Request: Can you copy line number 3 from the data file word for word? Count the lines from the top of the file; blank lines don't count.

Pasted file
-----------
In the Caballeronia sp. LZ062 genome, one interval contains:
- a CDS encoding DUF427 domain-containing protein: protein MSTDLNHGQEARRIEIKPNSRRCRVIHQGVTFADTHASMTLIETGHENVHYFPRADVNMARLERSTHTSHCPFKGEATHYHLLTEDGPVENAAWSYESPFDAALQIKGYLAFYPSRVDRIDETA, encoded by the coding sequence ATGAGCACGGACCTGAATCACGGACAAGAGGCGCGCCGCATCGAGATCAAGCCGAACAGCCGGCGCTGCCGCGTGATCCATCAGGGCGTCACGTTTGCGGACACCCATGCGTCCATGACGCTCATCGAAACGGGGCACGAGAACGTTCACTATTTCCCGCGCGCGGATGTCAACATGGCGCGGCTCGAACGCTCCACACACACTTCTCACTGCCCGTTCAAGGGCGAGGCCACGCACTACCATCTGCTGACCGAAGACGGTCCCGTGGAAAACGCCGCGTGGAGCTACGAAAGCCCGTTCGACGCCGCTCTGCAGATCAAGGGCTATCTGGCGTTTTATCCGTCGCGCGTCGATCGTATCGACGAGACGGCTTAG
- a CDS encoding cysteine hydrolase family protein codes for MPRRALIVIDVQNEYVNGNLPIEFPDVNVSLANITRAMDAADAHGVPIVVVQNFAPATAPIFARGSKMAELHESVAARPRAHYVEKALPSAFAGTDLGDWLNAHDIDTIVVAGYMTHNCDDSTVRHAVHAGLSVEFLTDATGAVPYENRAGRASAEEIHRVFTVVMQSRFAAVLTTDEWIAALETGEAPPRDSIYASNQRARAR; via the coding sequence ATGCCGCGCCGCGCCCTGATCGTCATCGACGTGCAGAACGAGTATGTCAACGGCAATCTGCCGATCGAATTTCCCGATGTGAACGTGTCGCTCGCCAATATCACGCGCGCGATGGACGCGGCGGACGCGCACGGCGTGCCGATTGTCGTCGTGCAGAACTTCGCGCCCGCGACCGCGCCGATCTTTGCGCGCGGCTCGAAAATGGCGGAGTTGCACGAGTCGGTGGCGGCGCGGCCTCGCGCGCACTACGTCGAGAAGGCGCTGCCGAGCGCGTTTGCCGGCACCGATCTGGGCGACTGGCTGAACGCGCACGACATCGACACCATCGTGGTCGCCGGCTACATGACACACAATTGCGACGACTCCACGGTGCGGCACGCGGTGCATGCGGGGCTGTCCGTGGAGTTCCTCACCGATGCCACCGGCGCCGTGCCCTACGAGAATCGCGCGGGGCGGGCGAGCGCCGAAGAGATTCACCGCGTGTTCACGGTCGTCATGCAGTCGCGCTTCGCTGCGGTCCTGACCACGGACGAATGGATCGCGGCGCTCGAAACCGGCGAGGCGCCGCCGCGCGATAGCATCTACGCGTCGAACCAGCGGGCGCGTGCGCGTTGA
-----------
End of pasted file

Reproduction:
- a CDS encoding cysteine hydrolase family protein codes for MPRRALIVIDVQNEYVNGNLPIEFPDVNVSLANITRAMDAADAHGVPIVVVQNFAPATAPIFARGSKMAELHESVAARPRAHYVEKALPSAFAGTDLGDWLNAHDIDTIVVAGYMTHNCDDSTVRHAVHAGLSVEFLTDATGAVPYENRAGRASAEEIHRVFTVVMQSRFAAVLTTDEWIAALETGEAPPRDSIYASNQRARAR; via the coding sequence ATGCCGCGCCGCGCCCTGATCGTCATCGACGTGCAGAACGAGTATGTCAACGGCAATCTGCCGATCGAATTTCCCGATGTGAACGTGTCGCTCGCCAATATCACGCGCGCGATGGACGCGGCGGACGCGCACGGCGTGCCGATTGTCGTCGTGCAGAACTTCGCGCCCGCGACCGCGCCGATCTTTGCGCGCGGCTCGAAAATGGCGGAGTTGCACGAGTCGGTGGCGGCGCGGCCTCGCGCGCACTACGTCGAGAAGGCGCTGCCGAGCGCGTTTGCCGGCACCGATCTGGGCGACTGGCTGAACGCGCACGACATCGACACCATCGTGGTCGCCGGCTACATGACACACAATTGCGACGACTCCACGGTGCGGCACGCGGTGCATGCGGGGCTGTCCGTGGAGTTCCTCACCGATGCCACCGGCGCCGTGCCCTACGAGAATCGCGCGGGGCGGGCGAGCGCCGAAGAGATTCACCGCGTGTTCACGGTCGTCATGCAGTCGCGCTTCGCTGCGGTCCTGACCACGGACGAATGGATCGCGGCGCTCGAAACCGGCGAGGCGCCGCCGCGCGATAGCATCTACGCGTCGAACCAGCGGGCGCGTGCGCGTTGA